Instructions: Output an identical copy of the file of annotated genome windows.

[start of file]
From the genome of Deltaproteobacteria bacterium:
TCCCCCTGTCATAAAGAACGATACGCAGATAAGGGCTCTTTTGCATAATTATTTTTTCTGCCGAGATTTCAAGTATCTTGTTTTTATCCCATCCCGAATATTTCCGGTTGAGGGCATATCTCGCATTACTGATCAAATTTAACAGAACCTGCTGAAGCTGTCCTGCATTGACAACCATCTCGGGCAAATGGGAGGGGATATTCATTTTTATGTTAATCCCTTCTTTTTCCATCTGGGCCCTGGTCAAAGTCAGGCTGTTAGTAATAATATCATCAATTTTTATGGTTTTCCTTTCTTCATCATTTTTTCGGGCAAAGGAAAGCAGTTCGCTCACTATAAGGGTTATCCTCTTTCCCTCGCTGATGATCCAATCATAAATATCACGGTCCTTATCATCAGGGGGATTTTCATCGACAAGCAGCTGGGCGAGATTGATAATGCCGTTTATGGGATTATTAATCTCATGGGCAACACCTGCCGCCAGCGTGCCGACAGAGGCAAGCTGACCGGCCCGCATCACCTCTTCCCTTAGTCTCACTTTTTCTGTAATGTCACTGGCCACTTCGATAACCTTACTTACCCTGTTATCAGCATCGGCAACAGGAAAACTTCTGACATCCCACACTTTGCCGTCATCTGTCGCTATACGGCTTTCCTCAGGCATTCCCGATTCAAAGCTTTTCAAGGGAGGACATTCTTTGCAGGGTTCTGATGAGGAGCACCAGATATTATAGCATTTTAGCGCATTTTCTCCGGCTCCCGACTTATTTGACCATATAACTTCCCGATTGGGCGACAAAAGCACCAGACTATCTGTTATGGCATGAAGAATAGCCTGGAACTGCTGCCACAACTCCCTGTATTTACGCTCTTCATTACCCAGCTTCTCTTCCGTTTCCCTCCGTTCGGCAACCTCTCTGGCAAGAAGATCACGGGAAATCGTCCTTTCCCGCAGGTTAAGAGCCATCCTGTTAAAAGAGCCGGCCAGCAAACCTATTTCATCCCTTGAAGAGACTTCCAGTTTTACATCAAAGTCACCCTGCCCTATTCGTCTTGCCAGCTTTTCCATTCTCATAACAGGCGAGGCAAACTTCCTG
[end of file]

From the genome of Deltaproteobacteria bacterium:
TCCCCCTGTCATAAAGAACGATACGCAGATAAGGGCTCTTTTGCATAATTATTTTTTCTGCCGAGATTTCAAGTATCTTGTTTTTATCCCATCCCGAATATTTCCGGTTGAGGGCATATCTCGCATTACTGATCAAATTTAACAGAACCTGCTGAAGCTGTCCTGCATTGACAACCATCTCGGGCAAATGGGAGGGGATATTCATTTTTATGTTAATCCCTTCTTTTTCCATCTGGGCCCTGGTCAAAGTCAGGCTGTTAGTAATAATATCATCAATTTTTATGGTTTTCCTTTCTTCATCATTTTTTCGGGCAAAGGAAAGCAGTTCGCTCACTATAAGGGTTATCCTCTTTCCCTCGCTGATGATCCAATCATAAATATCACGGTCCTTATCATCAGGGGGATTTTCATCGACAAGCAGCTGGGCGAGATTGATAATGCCGTTTATGGGATTATTAATCTCATGGGCAACACCTGCCGCCAGCGTGCCGACAGAGGCAAGCTGACCGGCCCGCATCACCTCTTCCCTTAGTCTCACTTTTTCTGTAATGTCACTGGCCACTTCGATAACCTTACTTACCCTGTTATCAGCATCGGCAACAGGAAAACTTCTGACATCCCACACTTTGCCGTCATCTGTCGCTATACGGCTTTCCTCAGGCATTCCCGATTCAAAGCTTTTCAAGGGAGGACATTCTTTGCAGGGTTCTGATGAGGAGCACCAGATATTATAGCATTTTAGCGCATTTTCTCCGGCTCCCGACTTATTTGACCATATAACTTCCCGATTGGGCGACAAAAGCACCAGACTATCTGTTATGGCATGAAGAATAGCCTGGAACTGCTGCCACAACTCCCTGTATTTACGCTCTTCATTACCCAGCTTCTCTTCCGTTTCCCTCCGTTCGGCAACCTCTCTGGCAAGAAGATCACGGGAAATCGTCCTTTCCCGCAGGTTAAGAGCCATCCTGTTAAAAGAGCCGGCCAGCAAACCTATTTCATCCCTTGAAGAGACTTCCAGTTTTACATCAAAGTCACCCTGCCCTATTCGTCTTGCCAGCTTTTCCATTCTCATAACAGGCGAGGCAAACTTCCTG